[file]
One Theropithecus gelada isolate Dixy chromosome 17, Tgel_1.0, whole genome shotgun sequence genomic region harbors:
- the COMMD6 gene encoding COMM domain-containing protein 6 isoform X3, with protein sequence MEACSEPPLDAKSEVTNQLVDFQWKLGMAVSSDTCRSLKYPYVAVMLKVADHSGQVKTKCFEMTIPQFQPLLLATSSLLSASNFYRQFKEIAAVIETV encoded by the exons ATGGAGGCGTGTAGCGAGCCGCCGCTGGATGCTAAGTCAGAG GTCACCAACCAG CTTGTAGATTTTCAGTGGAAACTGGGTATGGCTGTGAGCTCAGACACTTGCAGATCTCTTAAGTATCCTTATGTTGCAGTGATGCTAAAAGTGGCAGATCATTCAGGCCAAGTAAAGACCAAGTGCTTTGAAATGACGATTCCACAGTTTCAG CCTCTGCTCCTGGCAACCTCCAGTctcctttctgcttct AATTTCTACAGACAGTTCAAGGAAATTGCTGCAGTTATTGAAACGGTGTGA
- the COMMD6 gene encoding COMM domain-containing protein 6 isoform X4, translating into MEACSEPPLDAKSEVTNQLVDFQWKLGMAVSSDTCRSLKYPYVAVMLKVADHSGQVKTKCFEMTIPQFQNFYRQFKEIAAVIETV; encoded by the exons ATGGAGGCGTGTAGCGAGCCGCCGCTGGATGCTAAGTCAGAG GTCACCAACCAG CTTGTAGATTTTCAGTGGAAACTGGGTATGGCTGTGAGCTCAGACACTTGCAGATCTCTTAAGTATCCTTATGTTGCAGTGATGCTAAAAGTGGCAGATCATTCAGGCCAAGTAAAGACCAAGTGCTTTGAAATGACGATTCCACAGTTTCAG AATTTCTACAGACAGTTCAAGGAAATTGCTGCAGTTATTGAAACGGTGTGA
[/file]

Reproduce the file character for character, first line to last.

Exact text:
One Theropithecus gelada isolate Dixy chromosome 17, Tgel_1.0, whole genome shotgun sequence genomic region harbors:
- the COMMD6 gene encoding COMM domain-containing protein 6 isoform X3, with protein sequence MEACSEPPLDAKSEVTNQLVDFQWKLGMAVSSDTCRSLKYPYVAVMLKVADHSGQVKTKCFEMTIPQFQPLLLATSSLLSASNFYRQFKEIAAVIETV encoded by the exons ATGGAGGCGTGTAGCGAGCCGCCGCTGGATGCTAAGTCAGAG GTCACCAACCAG CTTGTAGATTTTCAGTGGAAACTGGGTATGGCTGTGAGCTCAGACACTTGCAGATCTCTTAAGTATCCTTATGTTGCAGTGATGCTAAAAGTGGCAGATCATTCAGGCCAAGTAAAGACCAAGTGCTTTGAAATGACGATTCCACAGTTTCAG CCTCTGCTCCTGGCAACCTCCAGTctcctttctgcttct AATTTCTACAGACAGTTCAAGGAAATTGCTGCAGTTATTGAAACGGTGTGA
- the COMMD6 gene encoding COMM domain-containing protein 6 isoform X4, translating into MEACSEPPLDAKSEVTNQLVDFQWKLGMAVSSDTCRSLKYPYVAVMLKVADHSGQVKTKCFEMTIPQFQNFYRQFKEIAAVIETV; encoded by the exons ATGGAGGCGTGTAGCGAGCCGCCGCTGGATGCTAAGTCAGAG GTCACCAACCAG CTTGTAGATTTTCAGTGGAAACTGGGTATGGCTGTGAGCTCAGACACTTGCAGATCTCTTAAGTATCCTTATGTTGCAGTGATGCTAAAAGTGGCAGATCATTCAGGCCAAGTAAAGACCAAGTGCTTTGAAATGACGATTCCACAGTTTCAG AATTTCTACAGACAGTTCAAGGAAATTGCTGCAGTTATTGAAACGGTGTGA